Tags » Fukuyama

The Ethics of Cognitive Enhancement: Part 3

Go back to Part 2.

From the discussion in the last two parts of this series on the ethics of cognitive enhancement, we can draw three conclusions. 793 more words

Daniel Toker

The Ethics of Cognitive Enhancement: Part 2

Go back to Part 1. 

In Part 1 of this series on the ethics of cognitive enhancement, I pointed out that it is not logical to deny people access to new methods of cognitive enhancement as they become available, because such methods would not be categorically different from methods currently legally available to people. 1,529 more words

Daniel Toker

The Ethics of Cognitive Enhancement: Part 1

“Smart drugs” like Adderall and Modafinil are just the beginning of the cognitive enhancement revolution. Though they were initially developed to alleviate the symptoms of cognitive disorders, these and similar drugs are increasingly being used by the cognitively healthy to boost memory, focus, and wakefulness over long periods of work. 2,084 more words

Daniel Toker

Summer BBQ

Updates have been scarce, I know.  I was busy visiting new schools and helping new teachers for the past month.  I’ll do my best to make up for it, but I have some good news.   64 more words

Why I am a Conservative...Sorta

Typically when I look at world events, I think to myself “What is the best way this can play out so that the region re-stabilizes with minimal bloodshed?” The immediate follow up is “How do we achieve this?” When it comes down to it, this is a pretty conservative philosophy. 402 more words

Congress And Politics

IS, The Middle-East & Some Political Philosophy-A Few Links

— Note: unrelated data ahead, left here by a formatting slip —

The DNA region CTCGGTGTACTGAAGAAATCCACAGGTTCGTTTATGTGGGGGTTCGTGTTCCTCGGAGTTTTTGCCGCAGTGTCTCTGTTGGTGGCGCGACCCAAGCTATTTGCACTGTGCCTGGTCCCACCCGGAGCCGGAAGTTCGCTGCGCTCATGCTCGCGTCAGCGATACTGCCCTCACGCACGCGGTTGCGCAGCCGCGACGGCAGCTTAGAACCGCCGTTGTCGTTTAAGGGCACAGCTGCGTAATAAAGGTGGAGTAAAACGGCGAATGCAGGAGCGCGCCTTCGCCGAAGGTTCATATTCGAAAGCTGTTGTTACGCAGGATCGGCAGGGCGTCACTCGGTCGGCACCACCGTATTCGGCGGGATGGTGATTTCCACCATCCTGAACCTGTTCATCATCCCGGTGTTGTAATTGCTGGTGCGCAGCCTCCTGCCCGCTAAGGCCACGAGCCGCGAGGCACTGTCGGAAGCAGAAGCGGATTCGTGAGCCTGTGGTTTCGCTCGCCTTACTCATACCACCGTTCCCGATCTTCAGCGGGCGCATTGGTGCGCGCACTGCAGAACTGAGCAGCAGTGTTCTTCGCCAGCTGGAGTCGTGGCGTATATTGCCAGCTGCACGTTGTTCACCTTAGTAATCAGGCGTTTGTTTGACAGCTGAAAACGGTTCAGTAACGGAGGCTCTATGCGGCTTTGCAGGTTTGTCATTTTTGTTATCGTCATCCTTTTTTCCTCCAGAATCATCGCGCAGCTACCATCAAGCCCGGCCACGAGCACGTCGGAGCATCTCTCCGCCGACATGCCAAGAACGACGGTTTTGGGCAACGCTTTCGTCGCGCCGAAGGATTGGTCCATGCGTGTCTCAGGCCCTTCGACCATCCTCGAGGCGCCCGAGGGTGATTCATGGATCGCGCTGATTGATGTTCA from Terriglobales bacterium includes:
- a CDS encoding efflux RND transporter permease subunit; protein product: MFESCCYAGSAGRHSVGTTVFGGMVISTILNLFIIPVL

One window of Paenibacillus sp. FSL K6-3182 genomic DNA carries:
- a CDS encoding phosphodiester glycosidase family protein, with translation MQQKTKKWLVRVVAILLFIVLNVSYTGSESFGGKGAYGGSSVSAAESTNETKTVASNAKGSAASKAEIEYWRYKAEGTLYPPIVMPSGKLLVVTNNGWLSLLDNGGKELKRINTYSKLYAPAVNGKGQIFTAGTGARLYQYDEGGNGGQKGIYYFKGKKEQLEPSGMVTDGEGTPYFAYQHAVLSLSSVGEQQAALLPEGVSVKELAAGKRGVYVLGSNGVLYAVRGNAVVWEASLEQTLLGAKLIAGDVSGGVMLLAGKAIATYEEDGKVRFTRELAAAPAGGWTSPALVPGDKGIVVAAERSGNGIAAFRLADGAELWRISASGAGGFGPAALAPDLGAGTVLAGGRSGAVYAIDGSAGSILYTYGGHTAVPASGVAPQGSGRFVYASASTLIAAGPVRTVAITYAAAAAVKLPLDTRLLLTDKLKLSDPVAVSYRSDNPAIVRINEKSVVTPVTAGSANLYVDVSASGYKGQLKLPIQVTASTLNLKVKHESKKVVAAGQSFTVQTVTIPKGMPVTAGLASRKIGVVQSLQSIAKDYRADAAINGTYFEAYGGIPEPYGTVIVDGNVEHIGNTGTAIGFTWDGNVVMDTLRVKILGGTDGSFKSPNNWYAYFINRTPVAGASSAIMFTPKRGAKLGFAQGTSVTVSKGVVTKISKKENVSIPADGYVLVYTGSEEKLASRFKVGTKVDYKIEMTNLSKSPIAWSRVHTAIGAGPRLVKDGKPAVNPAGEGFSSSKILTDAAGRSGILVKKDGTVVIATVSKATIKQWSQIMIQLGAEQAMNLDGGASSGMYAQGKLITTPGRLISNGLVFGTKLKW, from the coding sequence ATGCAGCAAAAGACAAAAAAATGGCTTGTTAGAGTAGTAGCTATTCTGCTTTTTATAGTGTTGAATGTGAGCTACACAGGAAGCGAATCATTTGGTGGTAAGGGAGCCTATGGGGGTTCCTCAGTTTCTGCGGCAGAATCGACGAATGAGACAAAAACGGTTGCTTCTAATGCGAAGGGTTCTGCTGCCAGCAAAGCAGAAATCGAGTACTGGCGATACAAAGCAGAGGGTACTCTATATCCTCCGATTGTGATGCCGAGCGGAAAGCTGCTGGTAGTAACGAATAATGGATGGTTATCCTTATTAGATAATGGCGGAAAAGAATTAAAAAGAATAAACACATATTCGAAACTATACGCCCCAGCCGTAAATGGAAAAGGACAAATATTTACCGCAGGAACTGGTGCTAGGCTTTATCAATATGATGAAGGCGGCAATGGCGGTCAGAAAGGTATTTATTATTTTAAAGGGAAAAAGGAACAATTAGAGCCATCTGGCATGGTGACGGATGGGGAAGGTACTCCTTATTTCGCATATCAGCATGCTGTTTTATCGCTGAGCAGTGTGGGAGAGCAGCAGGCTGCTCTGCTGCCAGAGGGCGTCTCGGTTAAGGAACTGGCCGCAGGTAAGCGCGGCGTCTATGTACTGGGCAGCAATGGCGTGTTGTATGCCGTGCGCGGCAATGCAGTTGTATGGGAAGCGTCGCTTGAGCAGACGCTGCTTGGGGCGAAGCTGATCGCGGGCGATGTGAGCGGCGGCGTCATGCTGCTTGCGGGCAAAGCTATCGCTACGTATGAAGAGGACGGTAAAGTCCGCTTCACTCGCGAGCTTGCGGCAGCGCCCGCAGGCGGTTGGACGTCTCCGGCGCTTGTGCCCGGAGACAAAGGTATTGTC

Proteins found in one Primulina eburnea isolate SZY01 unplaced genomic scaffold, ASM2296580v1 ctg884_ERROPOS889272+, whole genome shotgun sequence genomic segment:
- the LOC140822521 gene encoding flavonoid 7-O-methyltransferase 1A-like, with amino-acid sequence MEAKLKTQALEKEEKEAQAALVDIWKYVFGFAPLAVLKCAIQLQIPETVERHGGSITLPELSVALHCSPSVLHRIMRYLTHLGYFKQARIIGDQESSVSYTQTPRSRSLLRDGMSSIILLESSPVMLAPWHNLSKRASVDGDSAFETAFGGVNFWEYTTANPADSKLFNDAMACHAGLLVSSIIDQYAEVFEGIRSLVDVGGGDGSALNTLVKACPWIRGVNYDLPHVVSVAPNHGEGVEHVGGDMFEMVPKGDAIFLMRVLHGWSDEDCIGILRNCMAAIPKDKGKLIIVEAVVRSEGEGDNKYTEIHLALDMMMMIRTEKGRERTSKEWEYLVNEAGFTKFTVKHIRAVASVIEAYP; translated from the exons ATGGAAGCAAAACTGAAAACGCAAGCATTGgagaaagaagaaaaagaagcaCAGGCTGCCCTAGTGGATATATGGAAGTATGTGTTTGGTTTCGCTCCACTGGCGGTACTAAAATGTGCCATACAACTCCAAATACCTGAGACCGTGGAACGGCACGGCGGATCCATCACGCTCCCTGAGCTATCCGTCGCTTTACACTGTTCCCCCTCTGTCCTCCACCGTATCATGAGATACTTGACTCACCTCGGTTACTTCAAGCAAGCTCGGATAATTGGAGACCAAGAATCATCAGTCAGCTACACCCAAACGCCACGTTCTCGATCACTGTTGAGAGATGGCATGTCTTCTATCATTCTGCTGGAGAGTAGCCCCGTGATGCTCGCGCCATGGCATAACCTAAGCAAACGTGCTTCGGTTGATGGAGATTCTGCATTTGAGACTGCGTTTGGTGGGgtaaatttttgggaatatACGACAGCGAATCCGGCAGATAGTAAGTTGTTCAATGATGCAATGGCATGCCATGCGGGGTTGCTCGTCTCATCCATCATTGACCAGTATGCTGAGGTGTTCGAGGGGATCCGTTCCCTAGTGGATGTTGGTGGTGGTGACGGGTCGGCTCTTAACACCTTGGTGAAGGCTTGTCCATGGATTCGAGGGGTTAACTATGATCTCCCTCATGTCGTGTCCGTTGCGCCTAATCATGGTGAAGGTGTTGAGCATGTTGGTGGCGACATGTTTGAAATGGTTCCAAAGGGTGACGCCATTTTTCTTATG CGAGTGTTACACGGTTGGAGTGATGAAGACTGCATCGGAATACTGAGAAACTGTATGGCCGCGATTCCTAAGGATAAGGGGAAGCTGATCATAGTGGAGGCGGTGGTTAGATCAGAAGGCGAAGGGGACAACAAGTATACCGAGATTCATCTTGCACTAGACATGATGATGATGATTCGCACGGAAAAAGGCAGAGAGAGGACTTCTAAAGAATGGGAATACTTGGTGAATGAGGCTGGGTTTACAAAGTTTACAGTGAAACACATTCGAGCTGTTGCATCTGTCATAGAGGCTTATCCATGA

From The New Republic:

‘Other Muslims have romanticized the time of the early caliphs—but by occupying a large area and ruling it for more than a year, the Islamic State can claim to be their heirs more plausibly than any recent jihadist movement.

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Is History Really Over?

“In 1989, as the Cold War entered the bottom of the ninth inning, political scientist Francis Fukuyama wrote a memorable essay entitled “The End of History?” And despite the question mark in the article’s title, the argument resolved itself in a straightforward answer: “Yes.” It was a nifty bit of Hegelian reasoning, filtered through the thinking of a Russian-born Frenchman named Alexandre Kojève, and it fit the temper of the times perfectly: Communism was collapsing; the great debates of the past two centuries were being resolved in the victory of market-based economies and democracy over state-based economies and authoritarianism; “history,” understood in grand philosophical terms, was over; and while things were likely to be more peaceful, they were also likely to be more boring. 138 more words

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